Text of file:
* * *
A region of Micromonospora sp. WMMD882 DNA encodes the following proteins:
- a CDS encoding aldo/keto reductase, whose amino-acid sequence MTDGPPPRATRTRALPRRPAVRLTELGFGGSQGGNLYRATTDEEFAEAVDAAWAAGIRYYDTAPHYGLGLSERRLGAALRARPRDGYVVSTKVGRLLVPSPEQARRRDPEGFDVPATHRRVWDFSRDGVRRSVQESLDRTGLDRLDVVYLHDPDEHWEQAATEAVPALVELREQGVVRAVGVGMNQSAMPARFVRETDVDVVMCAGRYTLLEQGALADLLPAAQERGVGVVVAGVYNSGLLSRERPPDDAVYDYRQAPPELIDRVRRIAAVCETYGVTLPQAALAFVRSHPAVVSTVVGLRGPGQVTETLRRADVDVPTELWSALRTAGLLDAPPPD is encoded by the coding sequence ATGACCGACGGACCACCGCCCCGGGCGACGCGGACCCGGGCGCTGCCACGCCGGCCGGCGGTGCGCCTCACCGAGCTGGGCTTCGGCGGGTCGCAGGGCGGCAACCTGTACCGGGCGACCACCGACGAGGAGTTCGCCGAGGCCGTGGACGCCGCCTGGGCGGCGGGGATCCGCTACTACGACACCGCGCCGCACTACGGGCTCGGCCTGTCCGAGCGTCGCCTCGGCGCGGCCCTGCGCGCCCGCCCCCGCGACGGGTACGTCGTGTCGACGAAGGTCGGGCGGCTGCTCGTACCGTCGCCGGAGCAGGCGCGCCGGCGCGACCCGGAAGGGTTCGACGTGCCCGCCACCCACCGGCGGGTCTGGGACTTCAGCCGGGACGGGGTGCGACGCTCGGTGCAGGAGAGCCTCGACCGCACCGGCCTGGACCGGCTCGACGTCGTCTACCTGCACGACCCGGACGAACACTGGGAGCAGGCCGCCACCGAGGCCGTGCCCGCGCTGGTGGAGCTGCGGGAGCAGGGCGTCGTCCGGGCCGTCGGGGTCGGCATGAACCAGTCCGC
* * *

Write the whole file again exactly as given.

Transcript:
A region of Micromonospora sp. WMMD882 DNA encodes the following proteins:
- a CDS encoding aldo/keto reductase, whose amino-acid sequence MTDGPPPRATRTRALPRRPAVRLTELGFGGSQGGNLYRATTDEEFAEAVDAAWAAGIRYYDTAPHYGLGLSERRLGAALRARPRDGYVVSTKVGRLLVPSPEQARRRDPEGFDVPATHRRVWDFSRDGVRRSVQESLDRTGLDRLDVVYLHDPDEHWEQAATEAVPALVELREQGVVRAVGVGMNQSAMPARFVRETDVDVVMCAGRYTLLEQGALADLLPAAQERGVGVVVAGVYNSGLLSRERPPDDAVYDYRQAPPELIDRVRRIAAVCETYGVTLPQAALAFVRSHPAVVSTVVGLRGPGQVTETLRRADVDVPTELWSALRTAGLLDAPPPD is encoded by the coding sequence ATGACCGACGGACCACCGCCCCGGGCGACGCGGACCCGGGCGCTGCCACGCCGGCCGGCGGTGCGCCTCACCGAGCTGGGCTTCGGCGGGTCGCAGGGCGGCAACCTGTACCGGGCGACCACCGACGAGGAGTTCGCCGAGGCCGTGGACGCCGCCTGGGCGGCGGGGATCCGCTACTACGACACCGCGCCGCACTACGGGCTCGGCCTGTCCGAGCGTCGCCTCGGCGCGGCCCTGCGCGCCCGCCCCCGCGACGGGTACGTCGTGTCGACGAAGGTCGGGCGGCTGCTCGTACCGTCGCCGGAGCAGGCGCGCCGGCGCGACCCGGAAGGGTTCGACGTGCCCGCCACCCACCGGCGGGTCTGGGACTTCAGCCGGGACGGGGTGCGACGCTCGGTGCAGGAGAGCCTCGACCGCACCGGCCTGGACCGGCTCGACGTCGTCTACCTGCACGACCCGGACGAACACTGGGAGCAGGCCGCCACCGAGGCCGTGCCCGCGCTGGTGGAGCTGCGGGAGCAGGGCGTCGTCCGGGCCGTCGGGGTCGGCATGAACCAGTCCGC